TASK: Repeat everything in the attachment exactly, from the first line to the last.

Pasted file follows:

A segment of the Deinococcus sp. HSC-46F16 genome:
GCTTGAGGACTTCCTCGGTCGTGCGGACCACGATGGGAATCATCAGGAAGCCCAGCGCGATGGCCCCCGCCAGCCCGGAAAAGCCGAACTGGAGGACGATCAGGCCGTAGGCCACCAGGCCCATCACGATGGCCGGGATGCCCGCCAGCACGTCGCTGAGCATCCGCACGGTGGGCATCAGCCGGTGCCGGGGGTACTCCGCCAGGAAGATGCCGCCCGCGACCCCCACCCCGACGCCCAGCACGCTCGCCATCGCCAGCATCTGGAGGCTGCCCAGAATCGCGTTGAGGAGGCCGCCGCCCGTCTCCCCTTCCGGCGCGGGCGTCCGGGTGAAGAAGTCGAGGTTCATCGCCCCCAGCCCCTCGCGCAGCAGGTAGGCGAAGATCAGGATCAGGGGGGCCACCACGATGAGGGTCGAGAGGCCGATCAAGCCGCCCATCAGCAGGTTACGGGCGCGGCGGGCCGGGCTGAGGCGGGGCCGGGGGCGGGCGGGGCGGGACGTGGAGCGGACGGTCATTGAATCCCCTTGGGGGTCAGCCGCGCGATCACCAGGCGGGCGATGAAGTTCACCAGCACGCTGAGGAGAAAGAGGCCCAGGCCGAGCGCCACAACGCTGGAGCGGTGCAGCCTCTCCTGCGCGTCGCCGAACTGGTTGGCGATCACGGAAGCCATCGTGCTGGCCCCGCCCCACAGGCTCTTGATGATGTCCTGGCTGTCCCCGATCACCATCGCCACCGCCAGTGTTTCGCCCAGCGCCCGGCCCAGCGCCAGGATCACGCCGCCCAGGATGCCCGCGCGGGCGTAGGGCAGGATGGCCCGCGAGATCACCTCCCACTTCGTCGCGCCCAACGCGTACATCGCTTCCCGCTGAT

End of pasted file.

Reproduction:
A segment of the Deinococcus sp. HSC-46F16 genome:
GCTTGAGGACTTCCTCGGTCGTGCGGACCACGATGGGAATCATCAGGAAGCCCAGCGCGATGGCCCCCGCCAGCCCGGAAAAGCCGAACTGGAGGACGATCAGGCCGTAGGCCACCAGGCCCATCACGATGGCCGGGATGCCCGCCAGCACGTCGCTGAGCATCCGCACGGTGGGCATCAGCCGGTGCCGGGGGTACTCCGCCAGGAAGATGCCGCCCGCGACCCCCACCCCGACGCCCAGCACGCTCGCCATCGCCAGCATCTGGAGGCTGCCCAGAATCGCGTTGAGGAGGCCGCCGCCCGTCTCCCCTTCCGGCGCGGGCGTCCGGGTGAAGAAGTCGAGGTTCATCGCCCCCAGCCCCTCGCGCAGCAGGTAGGCGAAGATCAGGATCAGGGGGGCCACCACGATGAGGGTCGAGAGGCCGATCAAGCCGCCCATCAGCAGGTTACGGGCGCGGCGGGCCGGGCTGAGGCGGGGCCGGGGGCGGGCGGGGCGGGACGTGGAGCGGACGGTCATTGAATCCCCTTGGGGGTCAGCCGCGCGATCACCAGGCGGGCGATGAAGTTCACCAGCACGCTGAGGAGAAAGAGGCCCAGGCCGAGCGCCACAACGCTGGAGCGGTGCAGCCTCTCCTGCGCGTCGCCGAACTGGTTGGCGATCACGGAAGCCATCGTGCTGGCCCCGCCCCACAGGCTCTTGATGATGTCCTGGCTGTCCCCGATCACCATCGCCACCGCCAGTGTTTCGCCCAGCGCCCGGCCCAGCGCCAGGATCACGCCGCCCAGGATGCCCGCGCGGGCGTAGGGCAGGATGGCCCGCGAGATCACCTCCCACTTCGTCGCGCCCAACGCGTACATCGCTTCCCGCTGAT